Sunday, 30 April 2017 11:18

By The Grace Of A Poem

Written by  Priscilla K. Garatti

We laid together on the bed, each of us holding one side of a book up above our faces.  Five-year-old Lilly and I love to read.  And I especially like listening to her read out loud to me.  Lilly's been reading for about a year now, and when she reads, her voice is a wind chime--melodic and clear--her narrative expressive--her knowledge of vocabulary extensive for one so young.

That day we rested, and Lilly read over ten library books to me.  I basked in her child's voice reverberating in the sunny room, and the delicate scent of Johnson's baby shampoo, her head next to mine. And every now and then Lilly paused, turned toward me, her blue eyes the color of ocean calm, and said, "Oh I just love being with you, Minou (pronounced Me-Noo), my grandmotherly title.  And, of course, the emotion felt extravagantly mutual, my heart melted to hear her sentiments.  Delight cubed.

Out of all of the books, Lilly pointed to the book of poetry and said, "I love this one the most."  The book she liked was one I'd spied on the library shelf and been attracted to as well--Changes--A Child's First Poetry Collection.  Poems by Charlotte Zolotow and illustrated by Tiphanie Beeke.  And there was one poem that we read over and over.  At one point, Lilly said, "Oh Minou, I can sing poems too."  And then Lilly proceeded to formulate a tune with the lovely poem.  I must admit I was transfixed and asked her to sing the poem again. She sang,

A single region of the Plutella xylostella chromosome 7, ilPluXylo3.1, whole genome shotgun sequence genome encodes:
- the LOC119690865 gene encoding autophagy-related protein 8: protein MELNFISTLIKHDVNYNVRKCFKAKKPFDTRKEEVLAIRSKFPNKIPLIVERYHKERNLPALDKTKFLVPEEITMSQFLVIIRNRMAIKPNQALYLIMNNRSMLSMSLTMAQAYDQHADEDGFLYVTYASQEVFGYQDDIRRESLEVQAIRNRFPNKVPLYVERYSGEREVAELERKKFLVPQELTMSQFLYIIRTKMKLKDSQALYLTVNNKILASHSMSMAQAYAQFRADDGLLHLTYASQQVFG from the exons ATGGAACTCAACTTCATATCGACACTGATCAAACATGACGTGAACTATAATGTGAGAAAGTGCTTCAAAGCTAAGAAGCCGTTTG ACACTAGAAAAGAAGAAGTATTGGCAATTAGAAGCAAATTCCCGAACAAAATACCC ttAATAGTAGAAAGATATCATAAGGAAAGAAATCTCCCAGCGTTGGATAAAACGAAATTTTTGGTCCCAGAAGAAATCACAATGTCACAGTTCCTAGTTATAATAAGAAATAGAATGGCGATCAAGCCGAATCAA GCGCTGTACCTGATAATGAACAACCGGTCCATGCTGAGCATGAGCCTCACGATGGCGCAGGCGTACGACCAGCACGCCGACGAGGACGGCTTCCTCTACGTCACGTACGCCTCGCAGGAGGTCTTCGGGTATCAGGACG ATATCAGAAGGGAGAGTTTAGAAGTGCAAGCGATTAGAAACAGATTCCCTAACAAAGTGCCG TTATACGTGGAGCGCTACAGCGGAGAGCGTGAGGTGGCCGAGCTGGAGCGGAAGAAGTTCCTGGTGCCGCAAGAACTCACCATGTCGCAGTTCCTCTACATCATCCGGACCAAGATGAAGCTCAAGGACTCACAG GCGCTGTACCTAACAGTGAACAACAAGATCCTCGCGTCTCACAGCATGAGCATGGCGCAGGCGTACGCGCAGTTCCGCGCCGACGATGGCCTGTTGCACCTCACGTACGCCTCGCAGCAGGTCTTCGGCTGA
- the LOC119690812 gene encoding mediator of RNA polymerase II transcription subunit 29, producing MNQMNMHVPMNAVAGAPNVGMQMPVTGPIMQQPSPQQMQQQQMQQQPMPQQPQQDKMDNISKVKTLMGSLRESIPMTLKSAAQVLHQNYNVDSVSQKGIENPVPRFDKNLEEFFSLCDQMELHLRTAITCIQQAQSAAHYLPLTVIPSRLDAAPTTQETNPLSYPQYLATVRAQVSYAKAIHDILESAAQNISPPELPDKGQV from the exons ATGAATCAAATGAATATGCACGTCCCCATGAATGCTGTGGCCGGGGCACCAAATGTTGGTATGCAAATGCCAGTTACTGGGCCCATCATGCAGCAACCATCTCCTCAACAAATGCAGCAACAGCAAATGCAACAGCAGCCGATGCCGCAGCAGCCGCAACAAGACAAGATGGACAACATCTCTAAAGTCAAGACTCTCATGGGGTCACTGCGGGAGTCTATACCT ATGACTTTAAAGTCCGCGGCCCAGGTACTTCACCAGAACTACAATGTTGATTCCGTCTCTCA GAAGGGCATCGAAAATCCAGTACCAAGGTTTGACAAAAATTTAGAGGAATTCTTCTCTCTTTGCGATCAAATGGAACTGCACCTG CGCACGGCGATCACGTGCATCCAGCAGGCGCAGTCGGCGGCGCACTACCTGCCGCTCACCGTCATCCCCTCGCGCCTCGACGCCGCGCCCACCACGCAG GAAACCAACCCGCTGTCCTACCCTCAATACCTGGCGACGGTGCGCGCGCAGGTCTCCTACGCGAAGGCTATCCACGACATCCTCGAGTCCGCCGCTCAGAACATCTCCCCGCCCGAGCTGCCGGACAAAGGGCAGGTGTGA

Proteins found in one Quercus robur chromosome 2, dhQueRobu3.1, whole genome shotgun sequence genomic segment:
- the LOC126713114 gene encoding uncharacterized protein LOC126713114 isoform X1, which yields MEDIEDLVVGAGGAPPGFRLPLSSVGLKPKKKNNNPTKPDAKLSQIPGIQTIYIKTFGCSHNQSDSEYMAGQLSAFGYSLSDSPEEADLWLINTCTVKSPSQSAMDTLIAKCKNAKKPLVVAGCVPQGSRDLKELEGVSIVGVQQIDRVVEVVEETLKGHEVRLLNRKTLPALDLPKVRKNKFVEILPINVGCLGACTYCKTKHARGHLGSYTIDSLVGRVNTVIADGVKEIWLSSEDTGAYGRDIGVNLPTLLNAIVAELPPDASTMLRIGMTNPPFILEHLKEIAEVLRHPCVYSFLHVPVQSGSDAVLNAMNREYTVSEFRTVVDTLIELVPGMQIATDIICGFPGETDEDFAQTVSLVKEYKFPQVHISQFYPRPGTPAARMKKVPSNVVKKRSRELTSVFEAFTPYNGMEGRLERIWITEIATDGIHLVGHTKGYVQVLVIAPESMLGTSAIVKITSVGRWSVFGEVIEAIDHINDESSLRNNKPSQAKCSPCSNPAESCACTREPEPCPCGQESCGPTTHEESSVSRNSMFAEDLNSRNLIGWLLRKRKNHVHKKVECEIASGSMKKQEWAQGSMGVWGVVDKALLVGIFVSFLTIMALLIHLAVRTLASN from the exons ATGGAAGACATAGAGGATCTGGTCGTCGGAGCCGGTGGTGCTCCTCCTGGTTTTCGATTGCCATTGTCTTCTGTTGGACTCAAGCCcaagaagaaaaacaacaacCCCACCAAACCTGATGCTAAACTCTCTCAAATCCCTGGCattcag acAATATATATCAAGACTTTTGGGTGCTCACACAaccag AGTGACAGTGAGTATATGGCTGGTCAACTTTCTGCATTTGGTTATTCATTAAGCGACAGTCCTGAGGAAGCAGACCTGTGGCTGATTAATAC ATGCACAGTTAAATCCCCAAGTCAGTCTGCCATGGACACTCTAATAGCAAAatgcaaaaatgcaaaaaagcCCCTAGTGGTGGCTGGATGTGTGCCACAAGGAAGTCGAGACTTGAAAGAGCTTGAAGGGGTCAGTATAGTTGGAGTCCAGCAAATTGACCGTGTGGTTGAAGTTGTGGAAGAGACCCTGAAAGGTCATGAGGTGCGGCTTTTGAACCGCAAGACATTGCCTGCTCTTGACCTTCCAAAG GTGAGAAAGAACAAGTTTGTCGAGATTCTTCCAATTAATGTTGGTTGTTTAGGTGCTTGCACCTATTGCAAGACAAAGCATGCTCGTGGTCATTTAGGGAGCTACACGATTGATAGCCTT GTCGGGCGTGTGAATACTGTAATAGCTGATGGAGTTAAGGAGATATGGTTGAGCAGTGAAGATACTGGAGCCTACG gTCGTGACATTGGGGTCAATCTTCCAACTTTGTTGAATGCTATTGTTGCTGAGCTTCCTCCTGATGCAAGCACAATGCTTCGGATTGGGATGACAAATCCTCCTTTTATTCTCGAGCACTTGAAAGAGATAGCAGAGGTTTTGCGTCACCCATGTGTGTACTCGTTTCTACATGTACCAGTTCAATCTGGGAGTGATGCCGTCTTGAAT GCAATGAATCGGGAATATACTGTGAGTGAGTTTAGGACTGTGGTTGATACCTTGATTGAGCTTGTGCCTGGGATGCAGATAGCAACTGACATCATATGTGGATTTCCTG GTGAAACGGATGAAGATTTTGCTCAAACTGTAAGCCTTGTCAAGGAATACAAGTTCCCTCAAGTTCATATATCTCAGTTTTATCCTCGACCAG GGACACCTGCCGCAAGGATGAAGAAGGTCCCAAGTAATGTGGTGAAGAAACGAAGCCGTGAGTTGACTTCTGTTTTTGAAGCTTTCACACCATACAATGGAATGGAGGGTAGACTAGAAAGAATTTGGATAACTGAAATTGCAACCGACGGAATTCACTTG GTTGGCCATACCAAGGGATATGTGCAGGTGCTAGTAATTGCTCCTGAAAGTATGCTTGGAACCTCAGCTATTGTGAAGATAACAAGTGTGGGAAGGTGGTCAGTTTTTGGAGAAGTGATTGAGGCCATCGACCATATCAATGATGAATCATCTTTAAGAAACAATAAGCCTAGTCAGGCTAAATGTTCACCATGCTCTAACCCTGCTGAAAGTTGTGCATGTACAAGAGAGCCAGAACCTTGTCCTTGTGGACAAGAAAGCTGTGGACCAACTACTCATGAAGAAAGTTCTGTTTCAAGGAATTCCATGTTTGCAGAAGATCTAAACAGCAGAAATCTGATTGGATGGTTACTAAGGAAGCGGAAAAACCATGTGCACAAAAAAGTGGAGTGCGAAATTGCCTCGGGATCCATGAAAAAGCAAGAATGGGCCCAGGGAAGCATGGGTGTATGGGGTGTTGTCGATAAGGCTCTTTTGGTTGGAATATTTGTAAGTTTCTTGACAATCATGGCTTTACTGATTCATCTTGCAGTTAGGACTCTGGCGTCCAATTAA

The Fly

I was sitting on the porch

reading my book

in the summer sun.

A fly

settled on my page

black as ink.

Quivering and alive, rubbing one leg against the other,

he sat on a word. ( How Lilly and I laughed at this, as we decided we love sitting on words too.)


Two more Lilly read and sang:



I like shadows

I like sun

I like you

more than anyone.

I like summer

I like the cold

I'll even like you 

when you're old.

I like work

I like play

I like you every which way.


By The Sea

The salty wind

the sound of the sea,

the sand and the sun,

the waves and the spray--

a glistening, glittering jewel of a day!

Reluctantly, after a couple of hours, Lilly and I pulled ourselves away from our stack of books, but we felt refreshed by the beauty and bounty of words, by the grace of a poem.

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What Readers Are Saying

In Missing God Priscilla takes a brave and unflinching look at grief and the myriad ways in which it isolates one person from another. The characters are full-bodied and the writing is mesmerizing. Best of all, there is ample room for hope to break through. This is a must read.

Beth Webb-Hart (author of Grace At Lowtide)

winner"On A Clear Blue Day" won an "Enduring Light" Bronze medal in the 2017 Illumination Book Awards.

winnerAn excerpt from Missing God won as an Honorable Mention Finalist in Glimmertrain’s short story “Family Matters” contest in April 2010.